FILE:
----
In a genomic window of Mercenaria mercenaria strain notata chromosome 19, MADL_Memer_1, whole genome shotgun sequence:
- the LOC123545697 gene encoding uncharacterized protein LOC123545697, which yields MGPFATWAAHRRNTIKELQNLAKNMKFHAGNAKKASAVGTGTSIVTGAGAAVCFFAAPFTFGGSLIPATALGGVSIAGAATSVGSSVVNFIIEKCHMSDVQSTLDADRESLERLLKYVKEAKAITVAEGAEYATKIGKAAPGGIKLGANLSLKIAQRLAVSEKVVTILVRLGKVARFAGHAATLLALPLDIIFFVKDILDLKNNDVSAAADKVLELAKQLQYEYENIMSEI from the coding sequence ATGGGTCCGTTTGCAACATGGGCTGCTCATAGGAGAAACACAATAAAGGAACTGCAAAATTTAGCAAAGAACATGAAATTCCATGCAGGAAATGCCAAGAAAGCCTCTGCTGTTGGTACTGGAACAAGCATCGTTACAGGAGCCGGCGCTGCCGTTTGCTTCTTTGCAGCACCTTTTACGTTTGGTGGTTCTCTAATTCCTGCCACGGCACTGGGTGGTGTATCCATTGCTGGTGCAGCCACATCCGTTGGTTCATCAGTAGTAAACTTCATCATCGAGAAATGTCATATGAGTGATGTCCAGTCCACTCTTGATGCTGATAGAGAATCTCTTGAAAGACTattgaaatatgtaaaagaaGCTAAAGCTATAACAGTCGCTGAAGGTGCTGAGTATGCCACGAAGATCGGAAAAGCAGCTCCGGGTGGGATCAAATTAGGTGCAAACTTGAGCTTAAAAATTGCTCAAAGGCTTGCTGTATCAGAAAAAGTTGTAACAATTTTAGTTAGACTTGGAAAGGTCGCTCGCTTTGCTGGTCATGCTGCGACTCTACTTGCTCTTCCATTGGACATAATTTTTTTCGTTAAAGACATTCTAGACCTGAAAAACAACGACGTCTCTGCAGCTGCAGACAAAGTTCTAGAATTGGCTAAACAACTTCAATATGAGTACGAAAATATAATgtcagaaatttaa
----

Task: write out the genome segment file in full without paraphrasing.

In a genomic window of Mercenaria mercenaria strain notata chromosome 19, MADL_Memer_1, whole genome shotgun sequence:
- the LOC123545697 gene encoding uncharacterized protein LOC123545697, which yields MGPFATWAAHRRNTIKELQNLAKNMKFHAGNAKKASAVGTGTSIVTGAGAAVCFFAAPFTFGGSLIPATALGGVSIAGAATSVGSSVVNFIIEKCHMSDVQSTLDADRESLERLLKYVKEAKAITVAEGAEYATKIGKAAPGGIKLGANLSLKIAQRLAVSEKVVTILVRLGKVARFAGHAATLLALPLDIIFFVKDILDLKNNDVSAAADKVLELAKQLQYEYENIMSEI from the coding sequence ATGGGTCCGTTTGCAACATGGGCTGCTCATAGGAGAAACACAATAAAGGAACTGCAAAATTTAGCAAAGAACATGAAATTCCATGCAGGAAATGCCAAGAAAGCCTCTGCTGTTGGTACTGGAACAAGCATCGTTACAGGAGCCGGCGCTGCCGTTTGCTTCTTTGCAGCACCTTTTACGTTTGGTGGTTCTCTAATTCCTGCCACGGCACTGGGTGGTGTATCCATTGCTGGTGCAGCCACATCCGTTGGTTCATCAGTAGTAAACTTCATCATCGAGAAATGTCATATGAGTGATGTCCAGTCCACTCTTGATGCTGATAGAGAATCTCTTGAAAGACTattgaaatatgtaaaagaaGCTAAAGCTATAACAGTCGCTGAAGGTGCTGAGTATGCCACGAAGATCGGAAAAGCAGCTCCGGGTGGGATCAAATTAGGTGCAAACTTGAGCTTAAAAATTGCTCAAAGGCTTGCTGTATCAGAAAAAGTTGTAACAATTTTAGTTAGACTTGGAAAGGTCGCTCGCTTTGCTGGTCATGCTGCGACTCTACTTGCTCTTCCATTGGACATAATTTTTTTCGTTAAAGACATTCTAGACCTGAAAAACAACGACGTCTCTGCAGCTGCAGACAAAGTTCTAGAATTGGCTAAACAACTTCAATATGAGTACGAAAATATAATgtcagaaatttaa